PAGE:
Protein Is Essential for Thyroid Function – Are You Getting Enough?

January 28, 2019

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 Protein Is Essential for Thyroid Function – Are You Getting Enough?
The U.S. government recommends 50 grams of protein per day based on a 2,000 calorie diet, an equivalent of 10% of your overall calories. This amount of protein is enough to keep you from looking emaciated, but not nearly enough to help you feel your best. There are multiple problems with the FDA’s one-size-fits-all protein recommendation. Being active or under high amounts of stress will increase your need for protein. Plus, protein fitness is crucial to thyroid function. If you want your thyroid to fuction optimally, examine your diet.

Thyroid hormones (THs) are necessary for normal, healthy function of nearly all tissues. The effects are felt only when they enter the cells. Thyroid hormones, like all hormones, are messengers sent by a manager. This message is carried to receptor sites on cells via a carrier protein. This is like catching a ride in a taxi to get from point A to point B. The “taxi” that carries thyroid hormones to the cells is made of protein. Without adequate protein intake, thyroid hormones have a difficult time getting the message where it needs to go and you end up feeling fatigued, foggy and generally crummy.

Most of the hormones made by the thyroid are in the form of T4 (thyroxine). Sixty-four percent of the T4 produced then moves to the liver to be converted into T3 before it can become active. You can see the liver plays a crucial role in thyroid metabolism. The liver is the metabolic factory of your body and it uses protein as a primary raw material for getting its work done. This is one reason why a high protein breakfast can increase your metabolic rate by 30 percent for as long as 12 hours, an important fact for anyone who want to maintain a healthy weight. A lack of dietary protein or the ability to metabolize protein properly will handicap the overall thyroid system function. Ensuring adequate dietary protein intake and improving protein metabolism is fundamental to improving thyroid hormone function in the body.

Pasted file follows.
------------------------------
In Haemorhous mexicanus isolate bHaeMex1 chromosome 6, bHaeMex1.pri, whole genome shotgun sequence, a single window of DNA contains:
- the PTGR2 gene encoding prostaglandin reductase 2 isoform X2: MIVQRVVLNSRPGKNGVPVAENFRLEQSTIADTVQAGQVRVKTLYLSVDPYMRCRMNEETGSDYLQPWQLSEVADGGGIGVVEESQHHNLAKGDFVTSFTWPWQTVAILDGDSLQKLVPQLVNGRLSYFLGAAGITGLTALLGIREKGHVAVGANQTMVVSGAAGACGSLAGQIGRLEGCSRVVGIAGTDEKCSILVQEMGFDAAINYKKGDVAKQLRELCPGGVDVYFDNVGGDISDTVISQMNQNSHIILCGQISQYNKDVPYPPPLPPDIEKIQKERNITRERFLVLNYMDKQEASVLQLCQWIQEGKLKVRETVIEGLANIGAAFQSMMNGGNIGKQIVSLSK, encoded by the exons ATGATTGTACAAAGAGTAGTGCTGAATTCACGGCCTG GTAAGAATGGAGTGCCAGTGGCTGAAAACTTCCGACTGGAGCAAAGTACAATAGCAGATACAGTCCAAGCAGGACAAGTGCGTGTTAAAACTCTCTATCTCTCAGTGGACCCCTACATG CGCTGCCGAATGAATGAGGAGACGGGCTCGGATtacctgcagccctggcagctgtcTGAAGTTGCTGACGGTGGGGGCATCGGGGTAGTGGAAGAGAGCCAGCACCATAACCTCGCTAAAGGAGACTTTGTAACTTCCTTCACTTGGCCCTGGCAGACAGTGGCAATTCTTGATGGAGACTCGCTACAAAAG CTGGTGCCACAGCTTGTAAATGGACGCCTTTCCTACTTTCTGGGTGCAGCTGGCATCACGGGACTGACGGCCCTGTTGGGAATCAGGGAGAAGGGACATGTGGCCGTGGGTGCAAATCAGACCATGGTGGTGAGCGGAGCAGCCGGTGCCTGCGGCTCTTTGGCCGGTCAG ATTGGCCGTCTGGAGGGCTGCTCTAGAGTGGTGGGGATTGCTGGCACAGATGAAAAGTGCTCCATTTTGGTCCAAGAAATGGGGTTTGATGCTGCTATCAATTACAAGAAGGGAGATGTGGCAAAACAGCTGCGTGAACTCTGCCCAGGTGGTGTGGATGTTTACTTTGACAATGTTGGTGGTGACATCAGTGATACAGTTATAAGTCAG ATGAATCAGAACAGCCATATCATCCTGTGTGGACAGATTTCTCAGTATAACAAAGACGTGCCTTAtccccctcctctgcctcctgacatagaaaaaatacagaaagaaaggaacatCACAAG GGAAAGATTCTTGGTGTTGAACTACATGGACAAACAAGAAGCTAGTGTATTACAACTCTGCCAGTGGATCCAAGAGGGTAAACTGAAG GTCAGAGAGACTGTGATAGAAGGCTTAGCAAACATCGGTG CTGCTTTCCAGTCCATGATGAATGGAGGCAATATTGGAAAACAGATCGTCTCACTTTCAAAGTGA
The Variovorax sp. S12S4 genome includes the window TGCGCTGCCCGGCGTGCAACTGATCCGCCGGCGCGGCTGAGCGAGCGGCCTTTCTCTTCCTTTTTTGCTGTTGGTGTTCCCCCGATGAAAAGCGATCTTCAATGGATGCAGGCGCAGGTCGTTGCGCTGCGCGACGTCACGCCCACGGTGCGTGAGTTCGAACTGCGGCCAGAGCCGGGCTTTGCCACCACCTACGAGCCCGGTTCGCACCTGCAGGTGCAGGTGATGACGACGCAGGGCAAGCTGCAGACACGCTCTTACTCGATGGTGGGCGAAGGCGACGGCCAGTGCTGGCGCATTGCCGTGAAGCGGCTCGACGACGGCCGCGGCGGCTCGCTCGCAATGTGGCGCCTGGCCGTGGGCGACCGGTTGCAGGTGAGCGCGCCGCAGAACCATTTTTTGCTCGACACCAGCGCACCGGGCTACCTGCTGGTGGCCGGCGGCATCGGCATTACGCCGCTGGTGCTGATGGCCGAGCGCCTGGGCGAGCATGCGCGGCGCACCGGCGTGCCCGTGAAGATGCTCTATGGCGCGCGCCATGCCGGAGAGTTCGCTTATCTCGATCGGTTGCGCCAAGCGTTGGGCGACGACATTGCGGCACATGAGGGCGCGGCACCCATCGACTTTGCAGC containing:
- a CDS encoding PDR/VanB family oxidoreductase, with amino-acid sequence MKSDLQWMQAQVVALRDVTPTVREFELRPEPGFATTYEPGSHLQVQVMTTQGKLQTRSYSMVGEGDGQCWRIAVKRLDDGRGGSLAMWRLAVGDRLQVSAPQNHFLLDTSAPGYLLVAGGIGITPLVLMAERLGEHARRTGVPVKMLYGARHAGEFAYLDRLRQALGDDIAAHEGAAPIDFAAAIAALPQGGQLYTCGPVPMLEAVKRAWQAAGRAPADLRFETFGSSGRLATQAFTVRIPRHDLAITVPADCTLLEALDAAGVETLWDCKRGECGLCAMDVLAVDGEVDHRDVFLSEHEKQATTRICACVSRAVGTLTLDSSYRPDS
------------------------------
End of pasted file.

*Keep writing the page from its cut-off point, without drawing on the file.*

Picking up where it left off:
Conversion of T4 into T3 also takes place in your muscles. Your muscles depend on protein for their structure and function. Our muscles call upon stored amino acids to rejuvenate their structure daily. Muscles require continuous use to maintain their structure. A lack of activity or exercise will reduce muscle mass, as your body sees no point in spending resources to maintain muscles that are not being used. The more fit muscle you have, the greater the number and efficiency of the calorie-burning engines (mitochondria) that make energy you have, and the smaller your fat cells will become. All of this means more potential you have for efficient function of your cellular thyroid system.

While there is no way to give a one-size-fits-all recommendation for protein intake, the following guidelines will get you in the general ballpark and on to feeling much better. As a guideline, you should aim to consume half your ideal body weight in grams of protein every day. Two-thirds of your body weight in protein may be needed if you are under high amounts of stress or very active. A simple way to calculate your ideal body weight is to determine your frame: small (narrow), medium (average), or large (wide or larger bones). Assume that five feet equals 100 pounds as a starting point. For women, add 5, 6 or 7 pounds based on your frame size for every inch you are over five feet. For men, add 6, 7 or 8 pounds for every inch over five feet you are. Following these guidelines you will find that daily protein needs fall between 20-30 percent of your daily caloric needs.

If you struggle with getting enough protein into your diet, or you eat a vegetarian diet, consider a grass-fed whey protein supplement. Whey, a protein found in milk, is an easily absorbed protein that provides all of the essential amino acids. Research shows it is especially efficient at building muscle in response to exercise. Stay away from soy protein, however, as it acts as a goitrogen and can disrupt thyroid function.

Your body calls upon stored amino acids to make enzymes, cellular components, neurotransmitters, hormones, immune proteins, and all types of body structure. The recommendations that the FDA have given us for daily protein are often not enough to optimally support thyroid function. Increase your protein intake and see what a difference it can make to your thyroid, energy, and metabolism!

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